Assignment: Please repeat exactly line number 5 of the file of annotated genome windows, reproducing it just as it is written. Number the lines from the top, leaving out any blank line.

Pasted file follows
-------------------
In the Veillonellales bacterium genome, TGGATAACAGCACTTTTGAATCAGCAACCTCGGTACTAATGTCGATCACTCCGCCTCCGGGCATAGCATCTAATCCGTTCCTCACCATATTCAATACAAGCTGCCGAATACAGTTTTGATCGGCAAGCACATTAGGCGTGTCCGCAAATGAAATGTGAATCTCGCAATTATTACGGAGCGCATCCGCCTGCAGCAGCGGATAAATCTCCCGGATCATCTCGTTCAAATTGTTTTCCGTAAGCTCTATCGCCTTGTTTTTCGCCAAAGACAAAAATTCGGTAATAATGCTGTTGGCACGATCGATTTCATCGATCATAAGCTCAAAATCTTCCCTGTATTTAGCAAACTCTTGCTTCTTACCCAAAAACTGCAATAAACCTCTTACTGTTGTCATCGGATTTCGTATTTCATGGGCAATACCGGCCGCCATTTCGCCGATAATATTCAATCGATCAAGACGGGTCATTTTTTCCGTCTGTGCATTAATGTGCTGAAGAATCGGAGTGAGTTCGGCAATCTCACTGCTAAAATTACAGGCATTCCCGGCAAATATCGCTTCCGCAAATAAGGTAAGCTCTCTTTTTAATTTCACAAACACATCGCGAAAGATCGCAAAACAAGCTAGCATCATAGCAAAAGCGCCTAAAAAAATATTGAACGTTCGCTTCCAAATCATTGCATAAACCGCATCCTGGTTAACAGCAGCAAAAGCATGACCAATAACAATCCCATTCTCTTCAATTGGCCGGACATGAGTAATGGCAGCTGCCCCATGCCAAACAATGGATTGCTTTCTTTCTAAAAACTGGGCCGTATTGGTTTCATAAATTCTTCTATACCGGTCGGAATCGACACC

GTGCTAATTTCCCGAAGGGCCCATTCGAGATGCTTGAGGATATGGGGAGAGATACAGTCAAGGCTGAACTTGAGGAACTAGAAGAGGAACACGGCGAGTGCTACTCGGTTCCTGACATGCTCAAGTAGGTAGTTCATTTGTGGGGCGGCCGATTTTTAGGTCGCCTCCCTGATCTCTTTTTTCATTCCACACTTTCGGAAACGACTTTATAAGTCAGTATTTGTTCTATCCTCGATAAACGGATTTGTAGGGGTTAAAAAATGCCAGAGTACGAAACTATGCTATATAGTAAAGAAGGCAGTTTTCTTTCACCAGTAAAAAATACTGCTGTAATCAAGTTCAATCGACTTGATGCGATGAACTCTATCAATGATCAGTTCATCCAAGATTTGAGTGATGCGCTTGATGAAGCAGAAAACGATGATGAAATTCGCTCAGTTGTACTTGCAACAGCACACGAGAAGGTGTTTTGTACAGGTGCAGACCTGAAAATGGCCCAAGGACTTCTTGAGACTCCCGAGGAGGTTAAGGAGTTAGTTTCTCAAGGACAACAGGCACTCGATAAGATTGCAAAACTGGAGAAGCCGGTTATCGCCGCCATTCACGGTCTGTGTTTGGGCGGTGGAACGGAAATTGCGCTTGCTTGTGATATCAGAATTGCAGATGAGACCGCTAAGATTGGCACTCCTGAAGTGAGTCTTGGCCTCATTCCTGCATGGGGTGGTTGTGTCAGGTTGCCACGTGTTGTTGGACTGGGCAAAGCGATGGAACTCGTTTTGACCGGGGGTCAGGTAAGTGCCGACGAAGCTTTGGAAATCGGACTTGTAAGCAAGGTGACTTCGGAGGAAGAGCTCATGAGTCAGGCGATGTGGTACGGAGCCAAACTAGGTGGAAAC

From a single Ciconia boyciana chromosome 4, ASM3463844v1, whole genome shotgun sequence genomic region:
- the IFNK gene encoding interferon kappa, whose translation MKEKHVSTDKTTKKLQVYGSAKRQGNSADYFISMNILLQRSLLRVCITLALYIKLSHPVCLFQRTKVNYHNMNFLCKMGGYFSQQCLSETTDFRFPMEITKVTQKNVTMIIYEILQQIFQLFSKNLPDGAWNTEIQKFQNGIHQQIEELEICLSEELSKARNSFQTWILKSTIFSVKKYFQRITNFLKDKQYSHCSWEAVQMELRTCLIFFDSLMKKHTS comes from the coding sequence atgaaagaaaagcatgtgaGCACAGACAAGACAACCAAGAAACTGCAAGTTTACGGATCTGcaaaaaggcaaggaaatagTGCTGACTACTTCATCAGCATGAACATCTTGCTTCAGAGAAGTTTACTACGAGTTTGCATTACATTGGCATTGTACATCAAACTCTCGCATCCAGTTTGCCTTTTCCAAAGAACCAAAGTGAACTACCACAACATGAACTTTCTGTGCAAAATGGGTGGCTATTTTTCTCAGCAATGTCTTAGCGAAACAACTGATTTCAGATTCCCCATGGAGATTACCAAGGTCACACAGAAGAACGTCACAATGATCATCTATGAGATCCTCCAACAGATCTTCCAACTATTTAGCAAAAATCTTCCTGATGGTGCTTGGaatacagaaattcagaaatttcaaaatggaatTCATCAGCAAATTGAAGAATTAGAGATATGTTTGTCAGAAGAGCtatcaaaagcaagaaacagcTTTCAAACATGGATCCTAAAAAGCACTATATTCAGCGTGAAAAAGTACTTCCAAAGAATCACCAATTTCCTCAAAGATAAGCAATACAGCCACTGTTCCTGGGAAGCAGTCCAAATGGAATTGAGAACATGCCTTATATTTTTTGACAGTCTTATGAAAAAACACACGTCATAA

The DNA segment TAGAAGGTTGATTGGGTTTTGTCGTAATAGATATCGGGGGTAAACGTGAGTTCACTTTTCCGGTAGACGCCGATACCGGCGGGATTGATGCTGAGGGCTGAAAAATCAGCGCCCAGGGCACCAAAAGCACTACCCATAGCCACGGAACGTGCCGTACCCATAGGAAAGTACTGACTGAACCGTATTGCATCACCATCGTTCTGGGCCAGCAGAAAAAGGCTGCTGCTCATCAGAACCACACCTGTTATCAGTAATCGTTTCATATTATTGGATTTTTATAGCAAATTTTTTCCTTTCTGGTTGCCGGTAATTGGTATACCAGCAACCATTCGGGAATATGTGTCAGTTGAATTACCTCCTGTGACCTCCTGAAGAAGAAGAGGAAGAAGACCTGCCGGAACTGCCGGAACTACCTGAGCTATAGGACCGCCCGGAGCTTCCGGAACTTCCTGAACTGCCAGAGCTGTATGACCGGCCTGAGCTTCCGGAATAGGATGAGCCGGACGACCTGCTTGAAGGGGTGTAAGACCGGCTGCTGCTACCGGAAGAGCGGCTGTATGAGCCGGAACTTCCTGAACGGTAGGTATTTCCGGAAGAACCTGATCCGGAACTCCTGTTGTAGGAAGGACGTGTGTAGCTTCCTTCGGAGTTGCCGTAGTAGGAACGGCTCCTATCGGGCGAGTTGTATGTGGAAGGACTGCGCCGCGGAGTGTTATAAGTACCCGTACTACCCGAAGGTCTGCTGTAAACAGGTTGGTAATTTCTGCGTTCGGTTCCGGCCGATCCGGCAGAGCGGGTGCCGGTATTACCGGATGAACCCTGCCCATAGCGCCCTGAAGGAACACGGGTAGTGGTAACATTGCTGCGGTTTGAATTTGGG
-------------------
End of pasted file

The DNA segment TAGAAGGTTGATTGGGTTTTGTCGTAATAGATATCGGGGGTAAACGTGAGTTCACTTTTCCGGTAGACGCCGATACCGGCGGGATTGATGCTGAGGGCTGAAAAATCAGCGCCCAGGGCACCAAAAGCACTACCCATAGCCACGGAACGTGCCGTACCCATAGGAAAGTACTGACTGAACCGTATTGCATCACCATCGTTCTGGGCCAGCAGAAAAAGGCTGCTGCTCATCAGAACCACACCTGTTATCAGTAATCGTTTCATATTATTGGATTTTTATAGCAAATTTTTTCCTTTCTGGTTGCCGGTAATTGGTATACCAGCAACCATTCGGGAATATGTGTCAGTTGAATTACCTCCTGTGACCTCCTGAAGAAGAAGAGGAAGAAGACCTGCCGGAACTGCCGGAACTACCTGAGCTATAGGACCGCCCGGAGCTTCCGGAACTTCCTGAACTGCCAGAGCTGTATGACCGGCCTGAGCTTCCGGAATAGGATGAGCCGGACGACCTGCTTGAAGGGGTGTAAGACCGGCTGCTGCTACCGGAAGAGCGGCTGTATGAGCCGGAACTTCCTGAACGGTAGGTATTTCCGGAAGAACCTGATCCGGAACTCCTGTTGTAGGAAGGACGTGTGTAGCTTCCTTCGGAGTTGCCGTAGTAGGAACGGCTCCTATCGGGCGAGTTGTATGTGGAAGGACTGCGCCGCGGAGTGTTATAAGTACCCGTACTACCCGAAGGTCTGCTGTAAACAGGTTGGTAATTTCTGCGTTCGGTTCCGGCCGATCCGGCAGAGCGGGTGCCGGTATTACCGGATGAACCCTGCCCATAGCGCCCTGAAGGAACACGGGTAGTGGTAACATTGCTGCGGTTTGAATTTGGG